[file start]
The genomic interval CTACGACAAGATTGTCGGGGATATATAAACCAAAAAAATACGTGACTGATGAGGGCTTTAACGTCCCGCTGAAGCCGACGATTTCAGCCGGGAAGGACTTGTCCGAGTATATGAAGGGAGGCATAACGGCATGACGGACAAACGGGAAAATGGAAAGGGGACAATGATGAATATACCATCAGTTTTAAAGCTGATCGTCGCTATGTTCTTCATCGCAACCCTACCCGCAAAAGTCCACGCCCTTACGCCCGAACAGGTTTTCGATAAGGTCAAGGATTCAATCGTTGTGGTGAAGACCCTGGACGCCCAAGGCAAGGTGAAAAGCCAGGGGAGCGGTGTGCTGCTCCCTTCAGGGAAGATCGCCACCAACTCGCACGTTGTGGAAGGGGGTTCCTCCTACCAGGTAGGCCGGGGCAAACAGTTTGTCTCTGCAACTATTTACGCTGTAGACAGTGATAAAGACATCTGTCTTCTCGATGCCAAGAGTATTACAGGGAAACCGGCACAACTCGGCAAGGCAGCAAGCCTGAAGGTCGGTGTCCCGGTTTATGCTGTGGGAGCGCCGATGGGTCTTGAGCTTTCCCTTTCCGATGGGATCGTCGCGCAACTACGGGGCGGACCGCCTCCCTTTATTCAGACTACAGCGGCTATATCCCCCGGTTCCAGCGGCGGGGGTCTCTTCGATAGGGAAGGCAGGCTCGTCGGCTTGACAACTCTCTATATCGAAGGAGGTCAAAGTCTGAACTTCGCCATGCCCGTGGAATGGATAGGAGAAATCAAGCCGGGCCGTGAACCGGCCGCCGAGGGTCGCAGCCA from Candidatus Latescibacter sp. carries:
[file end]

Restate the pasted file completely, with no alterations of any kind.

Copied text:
The genomic interval CTACGACAAGATTGTCGGGGATATATAAACCAAAAAAATACGTGACTGATGAGGGCTTTAACGTCCCGCTGAAGCCGACGATTTCAGCCGGGAAGGACTTGTCCGAGTATATGAAGGGAGGCATAACGGCATGACGGACAAACGGGAAAATGGAAAGGGGACAATGATGAATATACCATCAGTTTTAAAGCTGATCGTCGCTATGTTCTTCATCGCAACCCTACCCGCAAAAGTCCACGCCCTTACGCCCGAACAGGTTTTCGATAAGGTCAAGGATTCAATCGTTGTGGTGAAGACCCTGGACGCCCAAGGCAAGGTGAAAAGCCAGGGGAGCGGTGTGCTGCTCCCTTCAGGGAAGATCGCCACCAACTCGCACGTTGTGGAAGGGGGTTCCTCCTACCAGGTAGGCCGGGGCAAACAGTTTGTCTCTGCAACTATTTACGCTGTAGACAGTGATAAAGACATCTGTCTTCTCGATGCCAAGAGTATTACAGGGAAACCGGCACAACTCGGCAAGGCAGCAAGCCTGAAGGTCGGTGTCCCGGTTTATGCTGTGGGAGCGCCGATGGGTCTTGAGCTTTCCCTTTCCGATGGGATCGTCGCGCAACTACGGGGCGGACCGCCTCCCTTTATTCAGACTACAGCGGCTATATCCCCCGGTTCCAGCGGCGGGGGTCTCTTCGATAGGGAAGGCAGGCTCGTCGGCTTGACAACTCTCTATATCGAAGGAGGTCAAAGTCTGAACTTCGCCATGCCCGTGGAATGGATAGGAGAAATCAAGCCGGGCCGTGAACCGGCCGCCGAGGGTCGCAGCCA from Candidatus Latescibacter sp. carries: